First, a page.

"In my opinion, Green’s Babka, made in their Brooklyn factory, is one of the best babkas around. However, if I have many hours to spare, making my own chocolate babka is a little like entering chocolate heaven … the textures of the chocolate and the dough beneath your fingers is, well, sensual, the smell of the baking yeast bread and chocolate is divine, and the satisfaction of having baked with yeast always makes me feel fulfilled. You can understand why Jerry and Elaine were distraught when that last chocolate babka left the bakery without them. (Our hats are off to Martha Stewart for creating this recipe, which is better than any anywhere.) Incidentally, Chozen will be launching a delectable chocolate babka ice cream in the very near future."

    Makes 3 loaves (but I made two full-sized and three miniature ones)

    • 1 1/2 cups warm milk, 110 degrees
    • 2 (1/4 ounce each) packages active dry yeast
    • 1 3/4 cups plus a pinch of sugar
    • 3 whole large eggs, room temperature
    • 2 large egg yolks, room temperature
    • 6 cups all-purpose flour, plus more for work surface
    • 1 teaspoon salt
    • 1 3/4 cups (3 1/2 sticks) unsalted butter, cut into 1-inch pieces, room temperature plus more for bowl and loaf pans
    • 2 1/4 pounds semisweet chocolate, very finely chopped*
    • 2 1/2 tablespoons ground cinnamon
    • 1 tablespoon heavy cream
    • Streusel topping (below)

    1.Pour warm milk into a small bowl. Sprinkle yeast and pinch of sugar over milk; let stand until foamy, about 5 minutes.

    2.In a bowl, whisk together 3/4 cup sugar, 2 eggs, and egg yolks. Add egg mixture to yeast mixture, and whisk to combine.

    3.In the bowl of an electric mixer fitted with the paddle attachment, combine flour and salt. Add egg mixture, and beat on low speed until almost all the flour is incorporated, about 30 seconds. Change to the dough hook. Add 2 sticks butter, and beat until flour mixture and butter are completely incorporated, and a smooth, soft dough that’s slightly sticky when squeezed is formed, about 10 minutes.

    4.Turn dough out onto a lightly floured surface and knead a few turns until smooth. Butter a large bowl. Place dough in bowl, and turn to coat. Cover tightly with plastic wrap. Set aside in a warm place to rise until doubled in bulk, about 1 hour.

    5.Place chocolate, remaining cup sugar, and cinnamon in a large bowl, and stir to combine. Using two knives or a pastry cutter, cut in remaining 1 1/2 sticks butter until well combined, set filling aside.

    6.Generously butter three 9-by-5-by-2 3/4-inch loaf pans; line them with parchment paper. Beat remaining egg with 1 tablespoon cream; set egg wash aside. Punch back the dough, and transfer to a clean surface. Let rest 5 minutes. Cut into 3 equal pieces. Keep 2 pieces covered with plastic wrap while working with the remaining piece. On a generously floured surface, roll dough out into a 16-inch square; it should be 1/8 inch thick.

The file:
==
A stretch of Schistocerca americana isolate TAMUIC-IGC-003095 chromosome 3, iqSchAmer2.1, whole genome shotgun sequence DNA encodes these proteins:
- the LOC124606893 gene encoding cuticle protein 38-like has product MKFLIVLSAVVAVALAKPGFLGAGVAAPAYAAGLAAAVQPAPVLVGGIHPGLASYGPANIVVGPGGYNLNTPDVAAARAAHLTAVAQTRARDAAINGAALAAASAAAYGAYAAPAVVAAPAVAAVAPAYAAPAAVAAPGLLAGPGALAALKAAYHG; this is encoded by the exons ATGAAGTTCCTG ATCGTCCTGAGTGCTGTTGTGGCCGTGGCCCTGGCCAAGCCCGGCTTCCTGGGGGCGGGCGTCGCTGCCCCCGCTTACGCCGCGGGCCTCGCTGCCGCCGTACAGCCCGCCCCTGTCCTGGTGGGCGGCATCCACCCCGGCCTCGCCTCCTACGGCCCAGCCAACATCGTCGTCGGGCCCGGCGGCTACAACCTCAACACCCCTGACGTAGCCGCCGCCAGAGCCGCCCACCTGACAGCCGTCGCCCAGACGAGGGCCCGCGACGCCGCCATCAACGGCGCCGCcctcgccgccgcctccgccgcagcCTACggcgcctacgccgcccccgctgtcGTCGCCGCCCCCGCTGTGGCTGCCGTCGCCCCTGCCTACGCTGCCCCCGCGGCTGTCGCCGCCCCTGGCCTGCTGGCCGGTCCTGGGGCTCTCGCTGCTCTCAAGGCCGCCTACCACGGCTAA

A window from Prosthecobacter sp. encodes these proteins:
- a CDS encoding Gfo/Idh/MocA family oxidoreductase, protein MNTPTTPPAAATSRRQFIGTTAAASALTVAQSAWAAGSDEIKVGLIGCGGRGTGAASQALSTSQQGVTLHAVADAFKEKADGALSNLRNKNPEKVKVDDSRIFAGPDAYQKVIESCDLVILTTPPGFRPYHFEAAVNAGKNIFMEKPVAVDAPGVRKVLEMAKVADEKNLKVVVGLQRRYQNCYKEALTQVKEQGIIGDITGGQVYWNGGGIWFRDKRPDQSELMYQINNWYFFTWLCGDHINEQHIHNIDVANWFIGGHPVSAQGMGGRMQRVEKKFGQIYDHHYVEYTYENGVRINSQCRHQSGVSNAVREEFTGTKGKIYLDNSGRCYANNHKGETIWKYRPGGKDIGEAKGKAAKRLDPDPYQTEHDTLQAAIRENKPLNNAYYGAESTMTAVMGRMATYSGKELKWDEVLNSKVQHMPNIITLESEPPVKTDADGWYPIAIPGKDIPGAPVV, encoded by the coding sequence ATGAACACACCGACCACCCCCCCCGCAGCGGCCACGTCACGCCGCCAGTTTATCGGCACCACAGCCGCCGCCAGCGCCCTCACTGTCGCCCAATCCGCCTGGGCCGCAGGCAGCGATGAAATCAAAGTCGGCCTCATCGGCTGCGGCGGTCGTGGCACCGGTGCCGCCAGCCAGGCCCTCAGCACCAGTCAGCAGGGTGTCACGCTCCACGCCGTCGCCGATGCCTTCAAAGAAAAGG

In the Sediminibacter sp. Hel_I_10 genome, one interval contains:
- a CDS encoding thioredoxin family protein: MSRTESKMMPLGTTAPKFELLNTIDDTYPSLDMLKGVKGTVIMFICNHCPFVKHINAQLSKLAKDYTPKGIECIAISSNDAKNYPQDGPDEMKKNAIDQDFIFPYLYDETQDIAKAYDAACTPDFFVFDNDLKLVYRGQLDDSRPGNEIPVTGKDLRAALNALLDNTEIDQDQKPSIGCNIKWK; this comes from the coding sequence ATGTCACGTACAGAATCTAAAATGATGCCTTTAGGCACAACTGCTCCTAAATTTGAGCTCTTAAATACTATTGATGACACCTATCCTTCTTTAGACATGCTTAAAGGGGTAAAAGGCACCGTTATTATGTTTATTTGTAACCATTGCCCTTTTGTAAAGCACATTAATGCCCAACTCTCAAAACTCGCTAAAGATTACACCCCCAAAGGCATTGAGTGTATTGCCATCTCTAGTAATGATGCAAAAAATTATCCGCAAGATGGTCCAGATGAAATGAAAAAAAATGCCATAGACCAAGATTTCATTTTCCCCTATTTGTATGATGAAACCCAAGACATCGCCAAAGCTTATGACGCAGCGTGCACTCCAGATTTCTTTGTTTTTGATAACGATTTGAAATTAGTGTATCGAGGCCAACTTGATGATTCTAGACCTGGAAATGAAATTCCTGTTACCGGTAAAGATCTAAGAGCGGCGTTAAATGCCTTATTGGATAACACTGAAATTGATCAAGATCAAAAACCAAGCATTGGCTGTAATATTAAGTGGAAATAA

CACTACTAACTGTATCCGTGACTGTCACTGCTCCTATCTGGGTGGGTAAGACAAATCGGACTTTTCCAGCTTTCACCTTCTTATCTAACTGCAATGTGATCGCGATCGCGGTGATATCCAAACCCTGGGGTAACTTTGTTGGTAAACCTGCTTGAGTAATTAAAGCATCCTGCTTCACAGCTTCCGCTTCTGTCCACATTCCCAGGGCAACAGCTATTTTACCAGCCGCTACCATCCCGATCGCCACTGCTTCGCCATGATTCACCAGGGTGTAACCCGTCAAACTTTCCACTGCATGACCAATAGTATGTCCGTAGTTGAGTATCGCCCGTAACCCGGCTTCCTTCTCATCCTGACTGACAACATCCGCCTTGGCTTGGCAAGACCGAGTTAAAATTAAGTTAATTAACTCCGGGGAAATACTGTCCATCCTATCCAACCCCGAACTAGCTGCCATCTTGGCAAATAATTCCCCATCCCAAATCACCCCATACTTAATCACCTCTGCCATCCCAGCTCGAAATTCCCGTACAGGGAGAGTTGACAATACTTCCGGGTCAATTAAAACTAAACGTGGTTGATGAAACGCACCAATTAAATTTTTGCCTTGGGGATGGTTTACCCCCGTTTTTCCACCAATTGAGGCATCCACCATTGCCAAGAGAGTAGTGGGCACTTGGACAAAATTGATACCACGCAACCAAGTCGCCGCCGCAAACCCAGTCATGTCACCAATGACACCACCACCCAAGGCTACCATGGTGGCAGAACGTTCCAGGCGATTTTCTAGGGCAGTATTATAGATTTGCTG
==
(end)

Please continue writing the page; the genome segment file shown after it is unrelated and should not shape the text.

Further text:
7.Brush edges with reserved egg wash. Crumble 1/3 of the reserved chocolate filling evenly over dough, leaving a 1/4-inch border. Refresh egg wash if needed. Roll dough up tightly like a jelly roll. Pinch ends together to seal. Twist 5 or 6 turns. Brush top of roll with egg wash. Carefully crumble 2 tablespoons filling over the left half of the roll, being careful not to let mixture slide off. Fold right half of the roll over onto the coated left half. Fold ends under, and pinch to seal. Twist roll 2 turns, and fit into prepared pan. Repeat with the remaining 2 pieces of dough and remaining filling. (When shaping the babka, twist dough evenly throughout the length of the roll a full 5 to 6 turns.)

    8.Heat oven to 350 degrees. Brush the top of each loaf with egg wash. Crumble 1/3 of streusel topping over each loaf. Loosely cover each pan with plastic wrap, and let stand in a warm place 20 to 30 minutes. (The babka can be prepared up to step 8 and frozen for up to a month before baking. When ready to bake, remove from freezer; let stand at room temperature for about 5 hours, and bake.)

    9.Bake loaves, rotating halfway through, until golden, about 55 minutes. Lower oven temperature to 325 degrees and bake until babkas are deep golden, 15 to 20 minutes more. Remove from oven, and transfer to wire racks until cool. Remove from pans; serve. Babkas freeze well for up to 1 month.

    * After chopping the chocolate into moderately sized chunks, I used the food processor to pulse the rest of the chocolate in two batches to small bits. It saved a lot of time!

    Streusel Topping

    Makes 3 3/4 cups

    • 1 2/3 cups confectioners’ sugar
    • 1 1/3 cups all-purpose flour
    • 12 tablespoons (1 1/2 sticks) unsalted butter, room temperature

    In a large bowl, combine sugar, flour, and butter. Using a fork, stir until fully combined with clumps ranging in size from crumbs to 1 inch.

    The goop collection